The US has been consistently calling on Pakistan to step up efforts to permanently disband all terrorist groups like the LeT, JuD and their various front organisations, a top state department official has said.
Addressing the media on Monday, State Department Spokesperson Matthew Miller said the US will raise the issue regularly with Pakistani officials and will continue to work together with it to counter mutual terrorist threats.
We have also been consistent on the importance of Pakistan continuing to take steps to permanently disband all terrorist groups, including Lashkar-e-Taiba, Jaish-e-Mohammed, and their various front organisations," he said.
"We will raise the issue regularly with Pakistani officials, and will continue to work together to counter mutual terrorist threats, as we discussed during our March 2023 CT dialogue, he said.
Miller was responding to a question on the India-US joint statement issued during the state visit of Prime Minister Narendra Modi here.
In the joint statement, both US President Joe Biden and Prime Minister Modi reiterated the call for concerted action against all UN-listed terrorist groups including al-Qaeda, ISIS/Daesh, Lashkar e-Tayyiba (LeT), Jaish-e-Mohammad (JeM), and Hizb-ul-Mujhahideen.
The two leaders strongly condemned cross-border terrorism, and the use of terrorist proxies and called on Pakistan to take immediate action to ensure that no territory under its control is used for launching terrorist attacks.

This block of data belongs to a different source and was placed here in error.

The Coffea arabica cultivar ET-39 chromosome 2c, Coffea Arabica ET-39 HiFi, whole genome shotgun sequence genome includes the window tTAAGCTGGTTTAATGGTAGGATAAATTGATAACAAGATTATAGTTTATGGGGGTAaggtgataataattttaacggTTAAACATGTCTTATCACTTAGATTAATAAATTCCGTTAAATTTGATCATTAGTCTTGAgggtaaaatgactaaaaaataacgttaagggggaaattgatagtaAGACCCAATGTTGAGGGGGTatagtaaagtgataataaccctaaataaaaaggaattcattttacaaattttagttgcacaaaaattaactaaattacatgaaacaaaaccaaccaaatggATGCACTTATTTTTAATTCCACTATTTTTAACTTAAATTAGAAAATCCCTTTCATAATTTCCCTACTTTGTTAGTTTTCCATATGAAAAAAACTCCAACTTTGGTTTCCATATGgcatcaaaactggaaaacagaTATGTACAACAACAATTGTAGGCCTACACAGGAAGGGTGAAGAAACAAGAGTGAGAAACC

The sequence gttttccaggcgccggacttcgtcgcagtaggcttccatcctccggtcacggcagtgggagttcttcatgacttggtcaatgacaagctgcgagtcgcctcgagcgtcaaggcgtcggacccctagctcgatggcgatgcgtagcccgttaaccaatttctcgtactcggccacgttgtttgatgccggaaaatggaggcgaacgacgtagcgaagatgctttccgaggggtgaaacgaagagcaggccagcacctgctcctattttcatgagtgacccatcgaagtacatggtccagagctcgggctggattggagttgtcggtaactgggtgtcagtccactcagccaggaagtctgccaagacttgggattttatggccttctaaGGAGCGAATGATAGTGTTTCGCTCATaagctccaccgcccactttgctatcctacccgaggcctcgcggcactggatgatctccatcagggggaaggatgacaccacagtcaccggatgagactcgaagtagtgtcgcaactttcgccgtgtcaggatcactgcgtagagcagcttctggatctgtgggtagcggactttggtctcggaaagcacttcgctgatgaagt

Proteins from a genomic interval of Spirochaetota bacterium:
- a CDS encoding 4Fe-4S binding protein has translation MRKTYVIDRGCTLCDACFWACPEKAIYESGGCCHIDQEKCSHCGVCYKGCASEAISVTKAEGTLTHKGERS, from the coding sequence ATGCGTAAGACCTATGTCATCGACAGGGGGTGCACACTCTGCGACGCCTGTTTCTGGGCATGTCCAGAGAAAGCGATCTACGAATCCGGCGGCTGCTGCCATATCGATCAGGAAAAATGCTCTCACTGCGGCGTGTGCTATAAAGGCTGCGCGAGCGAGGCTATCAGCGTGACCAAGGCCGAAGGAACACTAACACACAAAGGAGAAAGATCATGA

Miller declined to comment on India's response to former US president Barack Obama's statement about minority rights in India.
In an interview with CNN on Thursday, Obama reportedly said if India does not protect the rights of ethnic minorities, there is a strong possibility at some point that the country starts pulling apart.
Defence Minister Rajnath Singh and other senior ministers have slammed Obama for his statement, saying, "He (Obama) should also think about how many Muslim countries he has attacked (as US president)".
Singh's comments came a day after Union Finance Minister Nirmala Sitharaman hit out at Obama, saying his remarks were surprising as six Muslim-majority countries had faced US "bombing" during Obama's tenure.
In response to another question, Miller said, "We regularly raise concerns about human rights in our conversations with Indian officials. And you saw President Biden speak to this himself in the joint press conference that he held with Prime Minister Modi.
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